In a world where genocide, hunger, poverty, war, and disease persist and where richer nations often fail to act to address these problems or act too late, a prerequisite to achieving even modest social justice goals is to clarify the meaning of competing discourses on the concept. Throughout history, calls for social justice have been used to rationalize the status quo, promote modest reforms, and justify revolutionary, even violent action. Ironically, as the prominence of the concept has risen, the meaning of social justice has become increasingly obscured. This authoritative volume explores different perspectives on social justice and what its attainment would involve. It addresses key issues, such as resolving fundamental questions about human nature and social relationships; the distribution of resources, power, status, rights, access, and opportunities; and the means by which decisions regarding this distribution are made. Illustrating the complexity of the topic, it presents a range of international, historical, and theoretical perspectives, and discusses the dilemmas inherent in implementing social justice concepts in policy and practice. Covering more than abstract definitions of social justice, it also includes multiple examples of how social justice might be achieved at the interpersonal, organizational, community, and societal levels. With contributions from leading scholars around the globe, Reisch has put together a magisterial and multi-faceted overview of social justice. It is an essential reference work for all scholars with an interest in social justice from a wide range of disciplines, including social work, public policy, public health, law, criminology, sociology, and education.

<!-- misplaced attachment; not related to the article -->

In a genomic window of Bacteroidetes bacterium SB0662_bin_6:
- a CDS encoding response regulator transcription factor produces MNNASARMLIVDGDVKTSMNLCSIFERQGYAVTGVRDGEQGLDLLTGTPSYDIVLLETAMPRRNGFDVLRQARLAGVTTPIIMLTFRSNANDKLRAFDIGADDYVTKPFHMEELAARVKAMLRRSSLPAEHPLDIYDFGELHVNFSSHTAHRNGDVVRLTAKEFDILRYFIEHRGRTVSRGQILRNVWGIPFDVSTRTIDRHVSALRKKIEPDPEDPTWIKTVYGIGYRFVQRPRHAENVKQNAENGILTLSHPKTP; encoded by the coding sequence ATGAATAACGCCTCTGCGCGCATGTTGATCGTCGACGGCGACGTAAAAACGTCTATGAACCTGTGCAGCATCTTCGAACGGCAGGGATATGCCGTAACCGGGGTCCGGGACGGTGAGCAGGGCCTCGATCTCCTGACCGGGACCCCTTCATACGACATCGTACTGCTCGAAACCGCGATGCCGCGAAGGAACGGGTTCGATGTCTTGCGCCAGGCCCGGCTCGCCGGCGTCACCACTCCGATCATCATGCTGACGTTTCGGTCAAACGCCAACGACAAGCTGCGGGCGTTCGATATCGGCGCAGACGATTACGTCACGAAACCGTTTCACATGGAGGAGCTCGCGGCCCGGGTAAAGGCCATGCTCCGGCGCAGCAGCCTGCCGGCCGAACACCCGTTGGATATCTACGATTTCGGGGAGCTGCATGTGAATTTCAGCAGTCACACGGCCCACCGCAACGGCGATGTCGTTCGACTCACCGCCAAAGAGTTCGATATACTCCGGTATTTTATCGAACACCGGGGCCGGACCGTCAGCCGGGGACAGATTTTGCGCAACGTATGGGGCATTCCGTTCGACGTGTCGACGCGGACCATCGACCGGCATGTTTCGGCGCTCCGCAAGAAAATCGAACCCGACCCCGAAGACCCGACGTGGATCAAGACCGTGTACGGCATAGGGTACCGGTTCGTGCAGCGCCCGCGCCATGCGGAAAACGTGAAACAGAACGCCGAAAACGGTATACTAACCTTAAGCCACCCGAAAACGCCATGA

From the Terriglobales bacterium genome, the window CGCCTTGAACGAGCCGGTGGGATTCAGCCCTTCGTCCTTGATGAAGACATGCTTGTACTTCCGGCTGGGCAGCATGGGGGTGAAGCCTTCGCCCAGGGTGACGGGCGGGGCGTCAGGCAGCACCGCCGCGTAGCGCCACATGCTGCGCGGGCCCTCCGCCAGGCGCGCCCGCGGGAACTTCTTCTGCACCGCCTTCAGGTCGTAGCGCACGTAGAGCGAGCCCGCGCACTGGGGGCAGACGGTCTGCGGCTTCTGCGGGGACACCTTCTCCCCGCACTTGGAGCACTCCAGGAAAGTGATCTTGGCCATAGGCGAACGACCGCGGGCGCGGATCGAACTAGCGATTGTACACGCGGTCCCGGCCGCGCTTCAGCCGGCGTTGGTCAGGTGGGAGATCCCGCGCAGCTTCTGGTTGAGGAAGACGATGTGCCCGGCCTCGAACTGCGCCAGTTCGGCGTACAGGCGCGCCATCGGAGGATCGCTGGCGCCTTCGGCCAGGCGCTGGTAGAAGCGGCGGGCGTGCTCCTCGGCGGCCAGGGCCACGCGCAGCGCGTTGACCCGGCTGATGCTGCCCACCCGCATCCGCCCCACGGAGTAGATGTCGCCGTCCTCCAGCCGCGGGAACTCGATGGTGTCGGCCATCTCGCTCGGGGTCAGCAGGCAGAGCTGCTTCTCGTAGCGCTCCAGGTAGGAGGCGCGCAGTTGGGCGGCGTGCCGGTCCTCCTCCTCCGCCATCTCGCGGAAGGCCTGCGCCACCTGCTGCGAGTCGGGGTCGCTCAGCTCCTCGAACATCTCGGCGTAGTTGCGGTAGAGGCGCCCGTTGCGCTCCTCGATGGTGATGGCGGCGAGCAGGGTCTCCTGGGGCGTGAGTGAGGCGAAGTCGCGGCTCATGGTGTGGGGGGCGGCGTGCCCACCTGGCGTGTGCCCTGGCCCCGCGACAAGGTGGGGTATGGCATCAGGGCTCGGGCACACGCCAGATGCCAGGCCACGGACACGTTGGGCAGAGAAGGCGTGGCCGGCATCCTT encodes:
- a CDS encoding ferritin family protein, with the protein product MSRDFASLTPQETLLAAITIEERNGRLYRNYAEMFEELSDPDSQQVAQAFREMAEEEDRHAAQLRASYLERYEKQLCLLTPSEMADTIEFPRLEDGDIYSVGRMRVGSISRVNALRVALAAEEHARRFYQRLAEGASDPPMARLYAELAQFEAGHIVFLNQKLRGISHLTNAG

Despite its recent popularity in literature, theory, and practice, Corporate Social Responsibility (CSR) remains a vague concept that struggles to define itself beyond the confines of corporate philanthropy or sustainability. In some circles, it is a response to the present and anticipated climate change challenges, while in others it focuses on fair trade, corporate governance, and responsible investment. What then is CSR, and how do we understand its purpose? In Corporate Social Responsibility, Entrepreneurship, and Innovation, authors Kenneth Amaeshi and Paul Nnodim consider the governance of corporate externalities (positive and negative impacts of firms on society and the environment) as the main thrust of the CSR discourse - a field that hitherto only the state has regulated, with sometimes coercive actions. This book contributes to the theorization of CSR by presenting the meaning of CSR in a clear and distinct manner, giving the ongoing CSR debate a new direction anchored on a firm economic philosophy. It reinforces the view of firms as social institutions as well as economic actors, establishing CSR as a form of justice rather than philanthropy. Articulating CSR as private governance of corporate externalities, for the first time, this book provides researchers with a new paradigm to translate knowledge into action and offers reflective managers an alternative framework in which to explore their corporate strategies and decisions.